Looking for favorites at the 2023 Augusta National Women's Amateur? We've got 12 of them
Rose Zhang is trying to win the Augusta National Women's Amateur in her fourth appearance.
Kevin C. Cox
A year ago at this time, the official website for the Augusta National Women’s Amateur picked 10 “Players to Watch” for the 2022 championship. The list included most of the top-ranked entrants at the time, including Rose Zhang, Amari Avery and Ingrid Lindblad.
A golfer not included: Anna Davis. It was completely understandable, because, at 16 years old, she was one of the youngest players in the field and making her ANWA debut. There was no reason to favor Davis among a bunch of college stars.
But we know what happened. Davis stunned them all with a final-round three-under-par 69 at Augusta National. It just goes to show that we can identify the favorites all we want for this week’s fourth ANWA, but among these talented young players, anybody in the 72-woman field seemingly has a chance to lift the trophy in the 54-hole event that will be contested on Wednesday and Thursday at Champions Retreat, with the final round Saturday at Augusta National.
Indeed, if we’re looking for trends, relatively unknown teenagers have won the last two titles, following the inaugural 2019 victory by Wake Forest’s Jennifer Kupcho, who was 21 at the time and turned pro that summer (and now is a major champion after winning last year’s Chevron Championship).
Zhang, Avery and Lindblad all return to the ANWA, and for the first time in the tournament’s brief history, it will have a past champion trying to repeat. In fact, there are two this week: Davis and Japan’s Tsubasa Kajitani, who curiously skipped her defense last year.
So, here are 12 players to watch, with no gurantees that any of them will win.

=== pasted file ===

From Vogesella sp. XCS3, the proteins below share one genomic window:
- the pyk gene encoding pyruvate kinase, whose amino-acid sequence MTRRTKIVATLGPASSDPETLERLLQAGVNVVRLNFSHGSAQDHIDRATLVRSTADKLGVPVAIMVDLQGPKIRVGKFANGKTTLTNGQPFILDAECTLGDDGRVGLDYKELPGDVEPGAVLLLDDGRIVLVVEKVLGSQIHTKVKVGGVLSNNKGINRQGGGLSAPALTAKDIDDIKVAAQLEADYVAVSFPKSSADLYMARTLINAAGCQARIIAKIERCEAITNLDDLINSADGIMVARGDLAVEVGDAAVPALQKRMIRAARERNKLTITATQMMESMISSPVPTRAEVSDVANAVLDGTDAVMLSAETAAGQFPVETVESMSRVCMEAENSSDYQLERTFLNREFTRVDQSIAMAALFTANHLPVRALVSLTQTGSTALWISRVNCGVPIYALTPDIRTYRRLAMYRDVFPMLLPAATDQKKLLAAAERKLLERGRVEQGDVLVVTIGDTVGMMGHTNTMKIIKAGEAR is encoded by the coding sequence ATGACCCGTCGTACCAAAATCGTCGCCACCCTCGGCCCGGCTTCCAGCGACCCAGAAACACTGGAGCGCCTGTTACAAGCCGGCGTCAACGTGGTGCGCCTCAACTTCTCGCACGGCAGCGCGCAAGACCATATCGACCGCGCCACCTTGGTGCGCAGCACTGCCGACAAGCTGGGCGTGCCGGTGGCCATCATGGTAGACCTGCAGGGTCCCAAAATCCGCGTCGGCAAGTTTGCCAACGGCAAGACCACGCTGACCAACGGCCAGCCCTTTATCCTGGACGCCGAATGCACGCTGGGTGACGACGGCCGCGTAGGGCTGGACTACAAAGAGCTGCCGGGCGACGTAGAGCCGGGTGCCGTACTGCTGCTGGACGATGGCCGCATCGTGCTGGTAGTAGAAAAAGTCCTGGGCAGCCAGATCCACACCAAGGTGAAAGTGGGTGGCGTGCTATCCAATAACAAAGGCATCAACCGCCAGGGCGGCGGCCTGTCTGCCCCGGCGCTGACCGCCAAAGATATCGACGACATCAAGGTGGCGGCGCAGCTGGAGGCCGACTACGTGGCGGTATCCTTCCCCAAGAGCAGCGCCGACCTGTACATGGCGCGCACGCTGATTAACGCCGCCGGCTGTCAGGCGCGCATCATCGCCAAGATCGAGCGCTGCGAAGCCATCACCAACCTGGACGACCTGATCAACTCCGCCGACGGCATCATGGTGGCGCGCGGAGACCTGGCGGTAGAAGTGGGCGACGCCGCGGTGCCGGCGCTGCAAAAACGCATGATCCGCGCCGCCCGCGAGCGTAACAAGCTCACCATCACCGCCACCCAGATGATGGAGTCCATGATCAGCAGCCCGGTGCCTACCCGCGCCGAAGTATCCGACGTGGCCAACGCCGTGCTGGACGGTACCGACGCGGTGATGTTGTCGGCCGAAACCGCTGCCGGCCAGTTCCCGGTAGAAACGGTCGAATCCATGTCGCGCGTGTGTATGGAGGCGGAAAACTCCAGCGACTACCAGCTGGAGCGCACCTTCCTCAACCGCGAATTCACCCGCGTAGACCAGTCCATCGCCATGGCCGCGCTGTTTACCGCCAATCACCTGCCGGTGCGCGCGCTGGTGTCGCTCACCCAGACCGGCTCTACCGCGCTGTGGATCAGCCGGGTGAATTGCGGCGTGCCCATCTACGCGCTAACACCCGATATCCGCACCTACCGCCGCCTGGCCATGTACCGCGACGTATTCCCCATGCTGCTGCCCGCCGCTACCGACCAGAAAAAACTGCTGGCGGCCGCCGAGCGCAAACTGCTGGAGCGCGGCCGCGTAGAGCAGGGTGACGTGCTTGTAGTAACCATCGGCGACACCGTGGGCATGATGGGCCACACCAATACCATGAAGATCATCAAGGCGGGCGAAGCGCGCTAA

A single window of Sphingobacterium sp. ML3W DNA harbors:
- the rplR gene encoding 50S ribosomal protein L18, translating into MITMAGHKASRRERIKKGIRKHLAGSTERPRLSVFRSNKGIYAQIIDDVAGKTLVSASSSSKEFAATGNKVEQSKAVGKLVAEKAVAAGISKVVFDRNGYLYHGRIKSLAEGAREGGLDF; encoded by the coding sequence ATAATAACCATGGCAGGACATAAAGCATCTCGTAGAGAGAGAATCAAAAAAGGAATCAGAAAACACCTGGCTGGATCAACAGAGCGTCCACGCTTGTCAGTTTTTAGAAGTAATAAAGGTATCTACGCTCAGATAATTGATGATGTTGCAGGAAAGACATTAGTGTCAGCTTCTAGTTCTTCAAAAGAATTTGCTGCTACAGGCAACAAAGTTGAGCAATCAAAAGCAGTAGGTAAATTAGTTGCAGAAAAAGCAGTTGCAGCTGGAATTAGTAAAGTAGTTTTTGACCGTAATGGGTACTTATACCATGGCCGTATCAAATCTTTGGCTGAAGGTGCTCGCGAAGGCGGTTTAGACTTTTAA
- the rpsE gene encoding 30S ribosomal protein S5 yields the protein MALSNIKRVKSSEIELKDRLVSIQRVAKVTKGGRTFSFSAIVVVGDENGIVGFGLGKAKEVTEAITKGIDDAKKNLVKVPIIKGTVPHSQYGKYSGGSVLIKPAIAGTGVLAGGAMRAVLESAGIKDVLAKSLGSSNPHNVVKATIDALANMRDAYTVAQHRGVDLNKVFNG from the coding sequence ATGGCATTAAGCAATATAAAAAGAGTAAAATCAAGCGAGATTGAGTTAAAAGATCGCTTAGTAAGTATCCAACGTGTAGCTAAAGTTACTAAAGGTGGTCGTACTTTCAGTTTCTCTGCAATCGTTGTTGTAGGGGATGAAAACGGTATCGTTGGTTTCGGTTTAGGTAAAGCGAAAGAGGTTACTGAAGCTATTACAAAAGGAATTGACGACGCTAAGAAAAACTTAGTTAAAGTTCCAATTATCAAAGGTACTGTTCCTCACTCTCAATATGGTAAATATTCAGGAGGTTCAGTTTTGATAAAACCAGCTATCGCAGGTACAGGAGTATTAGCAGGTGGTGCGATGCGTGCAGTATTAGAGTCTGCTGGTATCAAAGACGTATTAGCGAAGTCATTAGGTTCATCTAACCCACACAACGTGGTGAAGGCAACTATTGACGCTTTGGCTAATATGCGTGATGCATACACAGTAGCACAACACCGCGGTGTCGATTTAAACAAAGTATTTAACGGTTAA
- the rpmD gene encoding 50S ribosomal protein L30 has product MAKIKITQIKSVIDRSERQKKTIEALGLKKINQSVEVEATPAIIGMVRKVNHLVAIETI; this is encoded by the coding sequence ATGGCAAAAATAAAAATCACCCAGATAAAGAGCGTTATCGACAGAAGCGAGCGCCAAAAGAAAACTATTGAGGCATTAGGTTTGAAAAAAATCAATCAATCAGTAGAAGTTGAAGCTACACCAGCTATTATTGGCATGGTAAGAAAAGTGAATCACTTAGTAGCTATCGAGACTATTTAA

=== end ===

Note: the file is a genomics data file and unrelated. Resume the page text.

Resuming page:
Anna Davis becomes the first ANWA champion to attempt to defend her title in the following year.
The California native was ranked 100th in the World Amateur Golf Ranking when she shot a final-round 69 to be the youngest player so far to win the ANWA. Now sthe 17-year-old is No. 9 in the world, mostly on the strength of competing in seven LPGA events after her victory and making the cut in five of them. Davis has two impressive wins in 2023, at the Junior Orange Bowl International and Junior Invitational at Sage Valley.
In terms of past ANWA results, the 22-year-old Swede who plays at LSU should be the favorite. She tied for third in 2021 and second last year. It’s hard to fathom that the current WAGR No. 2 didn’t prevail in ’22, considering Lindblad made eagles at 8 and 15 and birdies at 3, 7 and 14. But she bogeyed the final hole to lose by one. This, after missing the ’21 ANWA playoff by one stroke. The résumé is all there, including being the low amateur at last year’s U.S. Women’s Open with a T-11.
On paper, the 19-year-old sophomore at Stanford is the clear favorite. She is the hottest player in the college golf, with five victories in her first six starts this season, and Zhang made the cut in three LPGA majors last year. She also just broke Lydia Ko’s record for consecutive weeks (131) as the WAGR No. 1. But the ANWA has remained elusive, with Zhang’s best finish in three starts being a T-3 in the ’21 edition.
Amari Avery tied for fourth in the ANWA last year.
A 19-year-old sophomore at USC making her third ANWA start, Avery tied for fourth last year with a closing 72. She is also having a strong college season, with six top-15 finishes in her eight starts, including one win and a T-3 in the recent Juli Inkster Meadow Club Collegiate.